Cafe Iruña, Bilbao: Pinchos Morunos

cafe-iruna-bilbao

There’s a Basque saying that succinctly sums up the culture:

Nola jan jakitea, nahikoa jakitea da.

To know how to eat is to know enough.

If you’ve ever been to Basque Country, or met a Basque person, chances are, you’ve discovered they’re super passionate about food. Everyone’s a foodie. Conversations about food come up regularly, and social gatherings aren’t complete without an array of pintxos (the Basque bigger-and-better version of tapas) within close grasp.

When I head to Bilbao, I make a bee-line for Café Iruña.

Café-Iruña-Bilbao

When you walk through the door of this ample space, an establishment of over 100 years old, you’ll notice it’s tiled wall-to-wall with gorgeous tile-work of surprisingly (very non-Basque) sherry from Jerez.

Cafe-Iruna-Bilbao

Though it’s beautiful, your attention (and sense of smell) will soon guide you to the corner where you’ll find someone manning the grill, underneath a sign that claims these are the best pintxos of their kind the whole world over. How very Basque to make a claim like that!

Café-Iruña-Pinchos-Morunos

But, as exaggerated as the Basques may be, they’re not kidding around when they’re talking about this pintxo. Called the Pincho Moruno, it’s a perfectly seasoned, perfectly tender lamb kebab, grilled to, well, perfection!

Cafe-Iruna-Bilbao-Pinchos-Morunos

I take all of my guests here. And if you’re ever in Bilbao, take yourself to Café Iruña (Calle Berástegui 4), order the Pincho Moruno and thank me later.

(My 2nd place pinxto award goes to the grilled and seasoned mushrooms at Bar Motrikes (Somera 41) in the Casco Viejo. You’re welcome!)

Bilbao (or as the locals say: El Centro del Mundo)

There’s many reasons to love Bilbao. Some surrender themselves to the famous Basque cuisine served up all over town, while others are enchanted by the rolling green hills that surround the city or its brown-sugar sand beaches.

I personally love Bilbao because in some ways it reminds me of Seattle with its moody weather, proud locals and abundant greenery…but with much, MUCH better public transportation. Seriously. The subway system in Bilbao is so efficient, my car-less, bus-riding self would move there for that reason alone.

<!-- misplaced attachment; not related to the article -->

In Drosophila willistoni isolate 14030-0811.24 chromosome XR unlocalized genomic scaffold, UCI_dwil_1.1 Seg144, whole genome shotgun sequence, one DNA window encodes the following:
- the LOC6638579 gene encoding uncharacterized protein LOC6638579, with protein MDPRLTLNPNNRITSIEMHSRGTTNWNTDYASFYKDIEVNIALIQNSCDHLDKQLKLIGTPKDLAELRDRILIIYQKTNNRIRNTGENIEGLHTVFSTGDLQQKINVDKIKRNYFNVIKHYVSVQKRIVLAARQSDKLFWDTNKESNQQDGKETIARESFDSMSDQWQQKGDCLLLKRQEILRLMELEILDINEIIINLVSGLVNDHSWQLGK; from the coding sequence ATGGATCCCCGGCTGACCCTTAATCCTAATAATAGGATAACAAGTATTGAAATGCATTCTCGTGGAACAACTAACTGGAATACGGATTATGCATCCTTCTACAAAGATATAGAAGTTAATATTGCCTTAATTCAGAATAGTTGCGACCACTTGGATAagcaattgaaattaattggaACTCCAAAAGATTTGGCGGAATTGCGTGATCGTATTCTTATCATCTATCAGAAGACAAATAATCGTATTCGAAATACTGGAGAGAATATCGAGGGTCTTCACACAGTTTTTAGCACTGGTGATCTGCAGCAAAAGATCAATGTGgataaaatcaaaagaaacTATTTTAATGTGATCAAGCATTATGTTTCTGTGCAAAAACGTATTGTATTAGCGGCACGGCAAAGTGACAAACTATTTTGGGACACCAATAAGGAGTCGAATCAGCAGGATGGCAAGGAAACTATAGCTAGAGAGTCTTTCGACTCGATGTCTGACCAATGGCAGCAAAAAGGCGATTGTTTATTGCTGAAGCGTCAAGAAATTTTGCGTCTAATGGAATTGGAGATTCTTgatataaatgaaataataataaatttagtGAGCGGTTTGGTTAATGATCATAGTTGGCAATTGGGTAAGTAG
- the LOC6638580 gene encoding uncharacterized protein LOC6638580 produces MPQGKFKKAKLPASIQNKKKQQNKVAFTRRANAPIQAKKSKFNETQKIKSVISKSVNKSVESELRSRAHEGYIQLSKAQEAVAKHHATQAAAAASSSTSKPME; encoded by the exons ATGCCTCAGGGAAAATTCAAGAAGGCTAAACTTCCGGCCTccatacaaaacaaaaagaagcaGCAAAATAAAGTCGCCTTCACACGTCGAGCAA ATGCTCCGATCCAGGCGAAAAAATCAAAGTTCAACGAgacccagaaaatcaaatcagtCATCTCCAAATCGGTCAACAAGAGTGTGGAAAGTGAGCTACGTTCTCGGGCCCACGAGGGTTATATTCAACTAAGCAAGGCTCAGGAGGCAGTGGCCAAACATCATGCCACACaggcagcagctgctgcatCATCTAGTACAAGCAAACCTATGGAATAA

It also doesn’t hurt that this city is full of great shopping, home to two of the best pintxos I’ve tried in my life thus far (which is a shockingly high number by now) and is freakishly clean.

Living in a city in Spain where many of the locals are too lazy to pick up their dog’s sh*t, I appreciate a clean city when I see one. So thank you, Bilbao.

Of course, the Guggenheim is always a highlight when stopping in Bilbao. Just don’t judge me that I’ve never actually entered the place…

Café con leche is a must on an overcast (read: typical) day in Basque Country.

The red and white-striped banners are in support of the local football (soccer for my fellow Amerrricans) team: Athletic Bilbao. They recently made an appearance in the UEFA Finals and are set to play against F.C. Barcelona in the Copa del Rey in Madrid in 2 weeks—which I’m going to!

This is the Río Nervion which cuts through the city. Another reason why I love Bilbao: close to the water!

Green space is another vital necessity to city living.

More Athletic support.

And you already know, I can’t resist pretty doors.

Why Basque Country Needs to Be on Your Itinerary

Playa La Concha in San Sebastián, Basque Country

I often get e-mails from readers asking for my Spain travel advice. They give me a run-down of their itinerary and it always looks something like this: Madrid, Barcelona and somewhere in Andalucía (usually Sevilla or Granada). Once in awhile I might see a trip planned around a famous festival—like San Fermínes (The Running of the Bulls) in Pamplona or Tomatina in tiny Buñol, but usually they just stick to this tried-and-true sun and sangria trail.

Plaza Nueva, Bilbao, Basque Country

Sounds like a pretty solid travel itinerary, right? Barcelona is a city I could never tire of and Andalucía is a must for a glimpse of the romantic Spain we dream of. But, I can’t help but add my two cents and tell them they should really try to make it up north during their time in Spain. And by “really try” I actually mean if you don’t include it you’re making a big mistake.

Yup, I said it.

San Sebastián

The mysterious north of Spain seems to be the country’s best-kept secret. From the wild coast and fresh seafood of Galicia, to the crisp cider and snow-capped mountains of Asturias and the rolling green hills and Michelin-starred restaurants of Basque Country, the north of Spain is by no means untouched by tourism. But, it offers a completely different Spain than the one you’ve envisioned.

And Basque Country, a region special to me, will be worth every penny it takes you to include it in your travel plans. Different people feel differently about well, different, places but—I’ve yet to meet a person who has been to Basque Country and didn’t love the place. I’m not a gambler, but I’d be willing to bet Basque Country will have the same effect on you too.

You’ll eat delicious pintxos, which kick tapas’ a$$ any day:

You’ll wash it down with Txakolí, a crisp, white wine from the region.

You’ll admire how Bilbao balances its industrial past with its modern present.

You’ll walk mouth agape in San Sebastián.

…but most of all you’ll wonder why a place so beautiful is one many seem to have never even heard of. So, I’m feeling generous and I’m letting the secret out. Go to Basque Country, and thank me later.